David McVicar´s Salome production for the Royal Opera Covent Garden was inspired by the 1975 Pasolini movie "Salò or the 120 Days of Sodom" (based on the Marquis de Sade novel), and is an eerie mix of external political contexts and internal sexual perversities, including child abuse.
We are presented with a sort of upstairs-downstairs setting of a European wealthy palace of approximately 1938, the stage horizontally split in two. The party initially taking place “upstairs” with the rich and their guests, while Jochanaan is imprisoned in a cellar below the “downstairs” bathroom/basement level of the servants. A decadent society on the verge of a break-down.
The entire atmosphere of the staging is eerie and David McVicar succeeds in creating an atmosphere of looming premonition, so essential for a successful Salome. His use of symbolism is visible but not obtrusive - an example: Herod killed Salome´s father, who was imprisoned in the same cistern as Jochanaan, which initially spurs Salome´s curiousity (as opposed to sexual attraction) towards Jochanaan.
In the very well-executed dance of the seven veils, we are led into seven consecutive rooms (of Salome´s mind) in a series of strong images evoking Salome´s prior sexual abuse by Herodes. Nudity is represented by the naked executioner, sprayed with blood (in real-life this man works just outside as a "living statue" at the Covent Garden market). The final scene is played out conventionally, between Salome and Jochanaan´s head, but nevertheless leaves a strong impression.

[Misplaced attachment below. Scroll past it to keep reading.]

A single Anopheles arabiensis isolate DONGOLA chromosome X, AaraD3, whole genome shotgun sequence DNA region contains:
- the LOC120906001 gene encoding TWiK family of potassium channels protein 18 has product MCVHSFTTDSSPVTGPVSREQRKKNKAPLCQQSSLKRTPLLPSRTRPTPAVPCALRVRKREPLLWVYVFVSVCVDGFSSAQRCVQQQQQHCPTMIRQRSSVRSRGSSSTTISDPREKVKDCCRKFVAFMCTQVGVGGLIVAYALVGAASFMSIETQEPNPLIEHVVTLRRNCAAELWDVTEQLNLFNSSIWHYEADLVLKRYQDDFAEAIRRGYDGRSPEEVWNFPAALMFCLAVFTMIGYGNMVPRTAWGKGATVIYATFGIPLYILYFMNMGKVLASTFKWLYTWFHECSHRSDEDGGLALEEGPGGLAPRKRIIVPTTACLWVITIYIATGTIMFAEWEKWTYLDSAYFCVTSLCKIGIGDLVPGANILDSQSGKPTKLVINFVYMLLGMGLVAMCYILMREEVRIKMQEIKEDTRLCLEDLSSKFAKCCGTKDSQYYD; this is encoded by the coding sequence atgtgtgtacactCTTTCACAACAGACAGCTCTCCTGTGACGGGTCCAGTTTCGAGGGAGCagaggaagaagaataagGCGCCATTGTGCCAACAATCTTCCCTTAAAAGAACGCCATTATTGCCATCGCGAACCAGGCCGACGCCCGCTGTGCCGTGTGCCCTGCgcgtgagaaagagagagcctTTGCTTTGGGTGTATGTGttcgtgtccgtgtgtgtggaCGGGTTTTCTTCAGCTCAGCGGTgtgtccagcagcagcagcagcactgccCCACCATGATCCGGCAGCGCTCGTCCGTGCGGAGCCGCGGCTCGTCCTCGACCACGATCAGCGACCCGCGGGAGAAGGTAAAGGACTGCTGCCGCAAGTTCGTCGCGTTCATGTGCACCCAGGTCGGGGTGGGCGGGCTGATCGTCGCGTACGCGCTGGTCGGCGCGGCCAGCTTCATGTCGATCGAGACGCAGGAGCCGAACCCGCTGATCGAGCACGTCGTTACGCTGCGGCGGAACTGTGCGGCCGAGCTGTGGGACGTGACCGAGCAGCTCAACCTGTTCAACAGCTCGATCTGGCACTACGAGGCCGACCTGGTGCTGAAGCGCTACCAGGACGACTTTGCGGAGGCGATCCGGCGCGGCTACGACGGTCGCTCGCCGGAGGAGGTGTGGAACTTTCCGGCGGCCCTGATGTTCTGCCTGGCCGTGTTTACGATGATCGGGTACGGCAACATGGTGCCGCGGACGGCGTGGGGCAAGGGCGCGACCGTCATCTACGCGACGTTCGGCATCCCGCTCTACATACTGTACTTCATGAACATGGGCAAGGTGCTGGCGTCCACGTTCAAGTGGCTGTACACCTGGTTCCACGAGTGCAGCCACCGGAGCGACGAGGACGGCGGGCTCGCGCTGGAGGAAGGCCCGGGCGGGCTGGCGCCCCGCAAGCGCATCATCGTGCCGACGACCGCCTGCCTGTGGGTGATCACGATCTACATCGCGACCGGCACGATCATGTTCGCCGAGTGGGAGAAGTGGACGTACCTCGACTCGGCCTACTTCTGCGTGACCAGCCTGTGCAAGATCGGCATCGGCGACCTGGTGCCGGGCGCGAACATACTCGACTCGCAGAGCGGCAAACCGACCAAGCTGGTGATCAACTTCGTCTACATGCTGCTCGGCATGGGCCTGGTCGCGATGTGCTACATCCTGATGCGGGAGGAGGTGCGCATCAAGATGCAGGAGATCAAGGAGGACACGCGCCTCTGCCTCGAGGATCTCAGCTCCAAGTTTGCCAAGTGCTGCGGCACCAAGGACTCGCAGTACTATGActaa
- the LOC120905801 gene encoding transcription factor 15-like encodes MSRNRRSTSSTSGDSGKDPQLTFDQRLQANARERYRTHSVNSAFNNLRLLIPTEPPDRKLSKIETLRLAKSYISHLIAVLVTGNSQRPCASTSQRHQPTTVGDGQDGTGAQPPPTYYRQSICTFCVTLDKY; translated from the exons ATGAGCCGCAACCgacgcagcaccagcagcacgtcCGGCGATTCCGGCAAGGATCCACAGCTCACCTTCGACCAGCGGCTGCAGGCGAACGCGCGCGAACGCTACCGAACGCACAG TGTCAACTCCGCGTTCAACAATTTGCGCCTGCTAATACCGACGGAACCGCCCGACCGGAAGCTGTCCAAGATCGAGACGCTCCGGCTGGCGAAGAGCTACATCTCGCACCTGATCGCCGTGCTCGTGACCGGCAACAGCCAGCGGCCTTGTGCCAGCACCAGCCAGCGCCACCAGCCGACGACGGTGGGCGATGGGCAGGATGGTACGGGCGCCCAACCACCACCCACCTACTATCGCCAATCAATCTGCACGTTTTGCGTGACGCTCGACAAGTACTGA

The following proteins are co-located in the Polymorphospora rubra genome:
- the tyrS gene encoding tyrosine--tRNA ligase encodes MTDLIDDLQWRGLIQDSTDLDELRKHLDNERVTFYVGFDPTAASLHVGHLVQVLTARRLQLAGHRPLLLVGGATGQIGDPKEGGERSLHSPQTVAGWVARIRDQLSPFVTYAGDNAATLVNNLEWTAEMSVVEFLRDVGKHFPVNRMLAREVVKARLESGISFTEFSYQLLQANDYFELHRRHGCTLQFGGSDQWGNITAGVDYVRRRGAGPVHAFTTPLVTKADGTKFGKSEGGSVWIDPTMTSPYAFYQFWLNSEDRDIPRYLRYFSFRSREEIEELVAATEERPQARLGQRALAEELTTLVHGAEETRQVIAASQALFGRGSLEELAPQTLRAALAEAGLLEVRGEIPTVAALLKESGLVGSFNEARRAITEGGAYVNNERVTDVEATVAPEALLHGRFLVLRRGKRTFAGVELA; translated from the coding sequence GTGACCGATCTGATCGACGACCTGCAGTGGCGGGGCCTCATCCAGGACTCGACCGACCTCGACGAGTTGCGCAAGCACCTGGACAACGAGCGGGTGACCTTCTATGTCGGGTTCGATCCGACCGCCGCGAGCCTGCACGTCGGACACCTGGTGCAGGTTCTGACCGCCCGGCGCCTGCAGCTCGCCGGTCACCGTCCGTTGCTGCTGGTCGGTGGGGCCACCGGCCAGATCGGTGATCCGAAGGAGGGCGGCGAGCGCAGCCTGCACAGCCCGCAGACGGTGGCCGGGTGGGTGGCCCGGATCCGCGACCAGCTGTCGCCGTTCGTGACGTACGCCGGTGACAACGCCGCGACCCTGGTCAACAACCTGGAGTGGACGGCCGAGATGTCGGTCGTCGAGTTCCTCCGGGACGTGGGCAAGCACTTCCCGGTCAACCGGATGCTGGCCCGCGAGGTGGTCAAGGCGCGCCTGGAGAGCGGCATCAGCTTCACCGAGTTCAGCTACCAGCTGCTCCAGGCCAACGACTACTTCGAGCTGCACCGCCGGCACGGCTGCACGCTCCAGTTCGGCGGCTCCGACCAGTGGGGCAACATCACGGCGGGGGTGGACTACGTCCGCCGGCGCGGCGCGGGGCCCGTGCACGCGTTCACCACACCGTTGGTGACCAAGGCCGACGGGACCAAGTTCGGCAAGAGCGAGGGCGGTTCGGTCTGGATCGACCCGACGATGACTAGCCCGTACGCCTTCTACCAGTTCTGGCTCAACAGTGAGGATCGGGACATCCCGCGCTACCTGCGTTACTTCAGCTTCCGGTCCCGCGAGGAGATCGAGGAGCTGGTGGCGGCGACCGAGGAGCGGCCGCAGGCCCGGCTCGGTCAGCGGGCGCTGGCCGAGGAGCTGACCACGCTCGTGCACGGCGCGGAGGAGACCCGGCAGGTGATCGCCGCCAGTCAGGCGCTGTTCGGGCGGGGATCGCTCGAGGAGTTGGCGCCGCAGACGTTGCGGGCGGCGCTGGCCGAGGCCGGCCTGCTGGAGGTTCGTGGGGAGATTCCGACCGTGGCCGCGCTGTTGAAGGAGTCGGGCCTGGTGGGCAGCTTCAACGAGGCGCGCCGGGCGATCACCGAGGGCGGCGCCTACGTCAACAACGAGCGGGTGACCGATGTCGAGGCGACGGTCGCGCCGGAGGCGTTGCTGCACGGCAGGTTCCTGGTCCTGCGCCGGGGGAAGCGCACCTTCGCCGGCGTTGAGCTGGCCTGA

There may never have been a better-looking Salome on stage than Nadja Michael. Her past as an East-German swimmer does pay off, and apart from looking absolutely stunning she moves superbly on stage and has great dramatic expression.
Unfortunately, Nadja Michael is vocally severely overchallenged. Her high notes often comes out as shrieks and she is almost half a note flat on several key points. While she does manage to hit quite a few of the high notes cleanly, she pays the price with an obtrusive vibrato on the floating notes just below the top (and there are a lot of those floating notes). As a vocal performance I find it very difficult to listen to.
However, it is not as if there are a lot of vastly superior Salome´s to chose from, Karita Mattila apart. With Nadja Michael´s physical advantages it is an obvious part for her to take on, but her voice still seems more like the pushed-up mezzo (that she was) than the dramatic soprano, she seems intent on becoming. Obviously, her voice may project better in the house and indeed she is judged an A-rate Salome with performances both at La Scala (to be released on DVD as well), Covent Garden and San Francisco opera these seasons.
Michael Volle is both physically and vocally a close-to-ideal Jochanaan, perhaps the finest overall performance. Though Thomas Moser is extremely well suited to play this extraordinarily despicable Herodes - you believe this man to be everything David McVicar insinuates he is. Michaela Schuster is, for once, a Herodias in her vocal prime, however she didn´t seem at ease with the part.
Imaginative reading from Phillippe Jordan in the pit, though ideally I´d like a bit more punch to it.
This DVD consist of two discs, Salome on the first and a fascinating documentary on the creation of Salome on the second.
David McVicar´s Salome - various clips from the production:
The bottom line (scale of 1-5, 3=average):
Nadja Michael: 3-4
Michael Volle: 4
Michaela Schuster: 3
Thomas Moser: 4
David McVicar´s production: 5
Philippe Jordan: 4
Overall impression: 4